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Speech Action and Language Structure

  • Robert E. Innis

Abstract

Empirical science is able to distinguish in each of its complex objects many, one can calmly say unlimitedly many, different ‘sides’; the same applies to language. Since, besides, speech and humanness [Menschsein], language and culture, language and society, and the history of humanity, language and logic, and still other topics stand in a recognized inner correlation, there is no lack of interests, questions, and stimuli flowing to linguistics from its neighbor sciences. And what discipline would not in some way abut the domain of language, starting with mathematics which today, in the interest of its own axiomatization, is vitally interested in general sematological problems and even with aesthetics, geography, and psychiatry? So there are names enough for part, intermediary, and auxiliary disciplines for linguistic research; there is a psychology of language, a pathology of language, a sociology of language, an aesthetics of language, and so forth. To the theorist of science, these hyphenated sciences are of no immediate interest, no matter how great their practical importance and how rich in conclusions their results in single cases may be for linguistics. What we are considering in the interest of an axiomatization of linguistic research are now neither parts nor modes of the speech event but the genuine fundamental aspects of the object. A first defining note was given to it by subsuming it under the class of innerwordly sign things.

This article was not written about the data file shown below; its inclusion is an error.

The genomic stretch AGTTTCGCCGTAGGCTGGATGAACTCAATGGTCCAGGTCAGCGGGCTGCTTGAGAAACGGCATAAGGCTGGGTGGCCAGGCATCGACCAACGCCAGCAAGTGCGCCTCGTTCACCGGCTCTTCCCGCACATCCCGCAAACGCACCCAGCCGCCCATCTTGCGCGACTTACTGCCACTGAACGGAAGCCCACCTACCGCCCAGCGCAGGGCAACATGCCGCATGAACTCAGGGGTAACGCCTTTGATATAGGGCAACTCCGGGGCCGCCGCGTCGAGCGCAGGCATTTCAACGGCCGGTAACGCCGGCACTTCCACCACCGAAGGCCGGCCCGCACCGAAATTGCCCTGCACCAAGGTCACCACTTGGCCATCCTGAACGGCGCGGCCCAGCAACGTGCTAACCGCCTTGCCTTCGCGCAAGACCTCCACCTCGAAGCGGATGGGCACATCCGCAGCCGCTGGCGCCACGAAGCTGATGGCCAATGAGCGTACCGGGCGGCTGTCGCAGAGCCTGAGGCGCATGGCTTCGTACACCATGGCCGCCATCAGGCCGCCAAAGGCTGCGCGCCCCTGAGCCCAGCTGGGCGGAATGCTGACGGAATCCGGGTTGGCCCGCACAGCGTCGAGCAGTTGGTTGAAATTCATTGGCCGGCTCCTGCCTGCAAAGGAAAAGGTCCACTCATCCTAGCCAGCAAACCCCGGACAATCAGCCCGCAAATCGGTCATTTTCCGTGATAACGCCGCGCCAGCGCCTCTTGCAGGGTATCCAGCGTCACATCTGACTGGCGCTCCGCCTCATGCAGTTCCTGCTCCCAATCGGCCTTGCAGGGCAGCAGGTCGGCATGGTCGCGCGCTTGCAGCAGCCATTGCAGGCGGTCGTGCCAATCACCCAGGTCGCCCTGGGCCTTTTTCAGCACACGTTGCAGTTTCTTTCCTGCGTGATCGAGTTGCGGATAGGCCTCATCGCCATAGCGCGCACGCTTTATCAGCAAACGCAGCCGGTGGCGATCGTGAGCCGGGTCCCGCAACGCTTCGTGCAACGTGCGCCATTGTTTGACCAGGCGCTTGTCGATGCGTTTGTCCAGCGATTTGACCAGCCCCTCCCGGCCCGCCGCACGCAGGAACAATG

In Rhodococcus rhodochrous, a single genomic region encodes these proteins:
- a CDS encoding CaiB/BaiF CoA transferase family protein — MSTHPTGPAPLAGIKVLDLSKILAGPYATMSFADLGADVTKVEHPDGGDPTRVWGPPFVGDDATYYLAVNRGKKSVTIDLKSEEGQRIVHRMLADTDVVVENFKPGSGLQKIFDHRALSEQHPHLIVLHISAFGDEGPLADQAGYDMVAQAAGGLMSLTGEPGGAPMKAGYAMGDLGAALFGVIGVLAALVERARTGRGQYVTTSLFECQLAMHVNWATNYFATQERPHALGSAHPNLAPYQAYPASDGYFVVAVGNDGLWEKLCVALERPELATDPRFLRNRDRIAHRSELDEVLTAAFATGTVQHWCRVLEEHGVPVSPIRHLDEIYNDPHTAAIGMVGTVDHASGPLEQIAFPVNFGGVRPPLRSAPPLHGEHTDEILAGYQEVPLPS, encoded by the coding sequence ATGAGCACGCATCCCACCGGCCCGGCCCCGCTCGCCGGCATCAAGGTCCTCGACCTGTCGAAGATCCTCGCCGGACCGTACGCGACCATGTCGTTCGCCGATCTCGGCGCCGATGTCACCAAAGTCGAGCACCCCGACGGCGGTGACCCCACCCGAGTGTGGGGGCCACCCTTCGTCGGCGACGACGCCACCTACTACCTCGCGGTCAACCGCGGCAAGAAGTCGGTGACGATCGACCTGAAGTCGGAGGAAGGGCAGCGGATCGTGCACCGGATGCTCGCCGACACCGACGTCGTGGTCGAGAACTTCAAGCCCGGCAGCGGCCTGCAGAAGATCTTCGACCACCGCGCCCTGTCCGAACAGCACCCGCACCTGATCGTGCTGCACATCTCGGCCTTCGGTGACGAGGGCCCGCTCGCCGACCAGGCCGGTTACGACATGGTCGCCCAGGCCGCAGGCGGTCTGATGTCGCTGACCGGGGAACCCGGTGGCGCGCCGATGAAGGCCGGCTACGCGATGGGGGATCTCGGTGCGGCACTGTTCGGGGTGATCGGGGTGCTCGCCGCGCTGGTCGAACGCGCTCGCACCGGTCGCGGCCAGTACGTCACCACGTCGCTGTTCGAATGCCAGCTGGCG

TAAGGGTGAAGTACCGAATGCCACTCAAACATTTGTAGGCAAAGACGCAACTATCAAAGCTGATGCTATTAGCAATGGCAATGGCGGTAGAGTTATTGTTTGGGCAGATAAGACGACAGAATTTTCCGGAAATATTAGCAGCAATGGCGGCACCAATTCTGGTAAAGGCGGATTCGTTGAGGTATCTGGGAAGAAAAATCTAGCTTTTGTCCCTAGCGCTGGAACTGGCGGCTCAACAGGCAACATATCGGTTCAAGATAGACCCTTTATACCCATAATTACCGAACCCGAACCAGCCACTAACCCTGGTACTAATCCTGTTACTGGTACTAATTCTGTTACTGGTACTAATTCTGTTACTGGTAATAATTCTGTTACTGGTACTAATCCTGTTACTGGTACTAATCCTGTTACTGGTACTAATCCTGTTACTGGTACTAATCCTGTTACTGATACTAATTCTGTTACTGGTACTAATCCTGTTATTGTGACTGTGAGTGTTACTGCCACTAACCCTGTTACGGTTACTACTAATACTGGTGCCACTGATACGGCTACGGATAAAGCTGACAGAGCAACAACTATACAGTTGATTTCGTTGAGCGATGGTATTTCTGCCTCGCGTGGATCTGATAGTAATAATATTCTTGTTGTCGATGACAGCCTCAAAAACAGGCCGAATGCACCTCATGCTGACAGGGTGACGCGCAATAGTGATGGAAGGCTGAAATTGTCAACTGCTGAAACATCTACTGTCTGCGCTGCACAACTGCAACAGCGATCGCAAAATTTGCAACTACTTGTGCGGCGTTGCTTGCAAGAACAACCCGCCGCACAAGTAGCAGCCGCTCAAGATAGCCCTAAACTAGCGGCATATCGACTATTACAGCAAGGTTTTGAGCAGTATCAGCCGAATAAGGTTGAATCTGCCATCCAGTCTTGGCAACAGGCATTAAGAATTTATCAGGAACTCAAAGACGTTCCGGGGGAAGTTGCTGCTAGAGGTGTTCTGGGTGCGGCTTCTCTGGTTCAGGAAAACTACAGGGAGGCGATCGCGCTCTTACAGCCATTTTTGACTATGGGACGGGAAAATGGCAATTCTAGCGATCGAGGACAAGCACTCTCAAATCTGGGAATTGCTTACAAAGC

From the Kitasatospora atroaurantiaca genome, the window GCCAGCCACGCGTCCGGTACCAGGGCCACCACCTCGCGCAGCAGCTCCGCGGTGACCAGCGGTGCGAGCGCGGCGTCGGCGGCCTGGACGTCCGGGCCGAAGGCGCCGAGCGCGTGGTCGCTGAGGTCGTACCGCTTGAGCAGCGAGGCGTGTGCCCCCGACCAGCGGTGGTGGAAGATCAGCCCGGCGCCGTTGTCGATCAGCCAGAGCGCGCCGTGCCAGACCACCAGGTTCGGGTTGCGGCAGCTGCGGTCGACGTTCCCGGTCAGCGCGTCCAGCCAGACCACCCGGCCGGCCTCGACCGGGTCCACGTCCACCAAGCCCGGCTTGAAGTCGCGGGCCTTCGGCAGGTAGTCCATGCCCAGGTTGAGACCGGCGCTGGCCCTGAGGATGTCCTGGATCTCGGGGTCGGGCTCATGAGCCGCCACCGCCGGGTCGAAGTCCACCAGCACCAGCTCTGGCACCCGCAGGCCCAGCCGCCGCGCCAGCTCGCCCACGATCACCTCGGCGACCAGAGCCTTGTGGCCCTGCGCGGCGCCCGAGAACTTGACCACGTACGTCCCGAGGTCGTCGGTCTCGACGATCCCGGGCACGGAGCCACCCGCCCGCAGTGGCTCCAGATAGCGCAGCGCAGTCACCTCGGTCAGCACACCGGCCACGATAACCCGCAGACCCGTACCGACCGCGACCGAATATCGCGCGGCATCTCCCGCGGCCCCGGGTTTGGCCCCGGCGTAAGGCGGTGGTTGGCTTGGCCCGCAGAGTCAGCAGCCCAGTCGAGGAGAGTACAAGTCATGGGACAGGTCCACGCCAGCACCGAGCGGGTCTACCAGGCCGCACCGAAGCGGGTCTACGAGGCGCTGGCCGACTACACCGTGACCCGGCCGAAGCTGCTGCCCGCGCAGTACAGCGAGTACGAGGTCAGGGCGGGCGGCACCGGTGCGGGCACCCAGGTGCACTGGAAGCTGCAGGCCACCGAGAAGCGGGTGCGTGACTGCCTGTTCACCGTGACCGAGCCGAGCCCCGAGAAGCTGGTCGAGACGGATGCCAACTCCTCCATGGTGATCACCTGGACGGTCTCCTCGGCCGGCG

Keywords

Speech Action Linguistic Research Language Structure Linguistic Structure Language Science 
These keywords were added by machine and not by the authors. This process is experimental and the keywords may be updated as the learning algorithm improves.

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References

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Copyright information

© Springer Science+Business Media New York 1982

Authors and Affiliations

  • Robert E. Innis
    • 1
  1. 1.University of LowellLowellUSA

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